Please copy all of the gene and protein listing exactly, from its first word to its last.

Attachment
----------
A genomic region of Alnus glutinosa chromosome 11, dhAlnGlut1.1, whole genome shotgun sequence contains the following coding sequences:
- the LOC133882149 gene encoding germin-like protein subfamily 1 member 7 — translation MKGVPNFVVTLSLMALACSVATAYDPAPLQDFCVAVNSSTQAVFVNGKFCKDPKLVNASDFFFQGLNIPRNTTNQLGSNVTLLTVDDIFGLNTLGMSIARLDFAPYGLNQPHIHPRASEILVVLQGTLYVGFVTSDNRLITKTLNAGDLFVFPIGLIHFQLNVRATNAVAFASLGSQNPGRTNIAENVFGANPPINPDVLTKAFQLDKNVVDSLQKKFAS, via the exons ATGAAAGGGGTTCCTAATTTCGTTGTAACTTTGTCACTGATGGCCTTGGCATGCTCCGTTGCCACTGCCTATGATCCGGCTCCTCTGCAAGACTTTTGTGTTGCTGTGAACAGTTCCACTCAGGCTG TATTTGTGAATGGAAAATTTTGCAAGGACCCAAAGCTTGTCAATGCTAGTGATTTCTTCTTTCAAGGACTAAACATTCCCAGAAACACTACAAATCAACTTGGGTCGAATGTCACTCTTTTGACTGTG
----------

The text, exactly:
A genomic region of Alnus glutinosa chromosome 11, dhAlnGlut1.1, whole genome shotgun sequence contains the following coding sequences:
- the LOC133882149 gene encoding germin-like protein subfamily 1 member 7 — translation MKGVPNFVVTLSLMALACSVATAYDPAPLQDFCVAVNSSTQAVFVNGKFCKDPKLVNASDFFFQGLNIPRNTTNQLGSNVTLLTVDDIFGLNTLGMSIARLDFAPYGLNQPHIHPRASEILVVLQGTLYVGFVTSDNRLITKTLNAGDLFVFPIGLIHFQLNVRATNAVAFASLGSQNPGRTNIAENVFGANPPINPDVLTKAFQLDKNVVDSLQKKFAS, via the exons ATGAAAGGGGTTCCTAATTTCGTTGTAACTTTGTCACTGATGGCCTTGGCATGCTCCGTTGCCACTGCCTATGATCCGGCTCCTCTGCAAGACTTTTGTGTTGCTGTGAACAGTTCCACTCAGGCTG TATTTGTGAATGGAAAATTTTGCAAGGACCCAAAGCTTGTCAATGCTAGTGATTTCTTCTTTCAAGGACTAAACATTCCCAGAAACACTACAAATCAACTTGGGTCGAATGTCACTCTTTTGACTGTG